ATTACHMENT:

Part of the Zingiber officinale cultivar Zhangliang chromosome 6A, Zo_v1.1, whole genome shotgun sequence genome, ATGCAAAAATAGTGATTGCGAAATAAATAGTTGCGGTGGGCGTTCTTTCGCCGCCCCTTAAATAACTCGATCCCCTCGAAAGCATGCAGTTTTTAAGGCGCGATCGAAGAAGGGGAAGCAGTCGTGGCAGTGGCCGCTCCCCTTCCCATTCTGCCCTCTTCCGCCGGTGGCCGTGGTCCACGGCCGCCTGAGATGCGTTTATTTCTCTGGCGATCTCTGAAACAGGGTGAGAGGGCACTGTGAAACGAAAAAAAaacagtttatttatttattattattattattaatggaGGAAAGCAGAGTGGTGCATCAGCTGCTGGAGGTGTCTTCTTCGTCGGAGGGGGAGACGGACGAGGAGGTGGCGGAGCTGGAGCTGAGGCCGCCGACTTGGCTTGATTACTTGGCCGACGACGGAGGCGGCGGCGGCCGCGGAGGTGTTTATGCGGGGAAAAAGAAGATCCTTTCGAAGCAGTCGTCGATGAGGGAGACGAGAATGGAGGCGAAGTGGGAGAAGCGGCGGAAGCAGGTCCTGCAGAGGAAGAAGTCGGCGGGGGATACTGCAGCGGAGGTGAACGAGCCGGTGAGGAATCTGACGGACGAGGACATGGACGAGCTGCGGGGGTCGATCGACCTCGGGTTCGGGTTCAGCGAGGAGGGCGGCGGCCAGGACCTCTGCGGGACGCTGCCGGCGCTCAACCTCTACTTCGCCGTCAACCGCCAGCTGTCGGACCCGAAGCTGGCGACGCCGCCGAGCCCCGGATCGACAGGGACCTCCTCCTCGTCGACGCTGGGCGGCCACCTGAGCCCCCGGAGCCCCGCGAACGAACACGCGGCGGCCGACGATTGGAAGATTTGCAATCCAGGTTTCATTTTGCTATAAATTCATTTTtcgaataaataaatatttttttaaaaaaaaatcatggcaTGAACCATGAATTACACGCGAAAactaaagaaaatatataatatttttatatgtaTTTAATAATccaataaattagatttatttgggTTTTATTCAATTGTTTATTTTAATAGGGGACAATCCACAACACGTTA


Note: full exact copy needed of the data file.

Part of the Zingiber officinale cultivar Zhangliang chromosome 6A, Zo_v1.1, whole genome shotgun sequence genome, ATGCAAAAATAGTGATTGCGAAATAAATAGTTGCGGTGGGCGTTCTTTCGCCGCCCCTTAAATAACTCGATCCCCTCGAAAGCATGCAGTTTTTAAGGCGCGATCGAAGAAGGGGAAGCAGTCGTGGCAGTGGCCGCTCCCCTTCCCATTCTGCCCTCTTCCGCCGGTGGCCGTGGTCCACGGCCGCCTGAGATGCGTTTATTTCTCTGGCGATCTCTGAAACAGGGTGAGAGGGCACTGTGAAACGAAAAAAAaacagtttatttatttattattattattattaatggaGGAAAGCAGAGTGGTGCATCAGCTGCTGGAGGTGTCTTCTTCGTCGGAGGGGGAGACGGACGAGGAGGTGGCGGAGCTGGAGCTGAGGCCGCCGACTTGGCTTGATTACTTGGCCGACGACGGAGGCGGCGGCGGCCGCGGAGGTGTTTATGCGGGGAAAAAGAAGATCCTTTCGAAGCAGTCGTCGATGAGGGAGACGAGAATGGAGGCGAAGTGGGAGAAGCGGCGGAAGCAGGTCCTGCAGAGGAAGAAGTCGGCGGGGGATACTGCAGCGGAGGTGAACGAGCCGGTGAGGAATCTGACGGACGAGGACATGGACGAGCTGCGGGGGTCGATCGACCTCGGGTTCGGGTTCAGCGAGGAGGGCGGCGGCCAGGACCTCTGCGGGACGCTGCCGGCGCTCAACCTCTACTTCGCCGTCAACCGCCAGCTGTCGGACCCGAAGCTGGCGACGCCGCCGAGCCCCGGATCGACAGGGACCTCCTCCTCGTCGACGCTGGGCGGCCACCTGAGCCCCCGGAGCCCCGCGAACGAACACGCGGCGGCCGACGATTGGAAGATTTGCAATCCAGGTTTCATTTTGCTATAAATTCATTTTtcgaataaataaatatttttttaaaaaaaaatcatggcaTGAACCATGAATTACACGCGAAAactaaagaaaatatataatatttttatatgtaTTTAATAATccaataaattagatttatttgggTTTTATTCAATTGTTTATTTTAATAGGGGACAATCCACAACACGTTA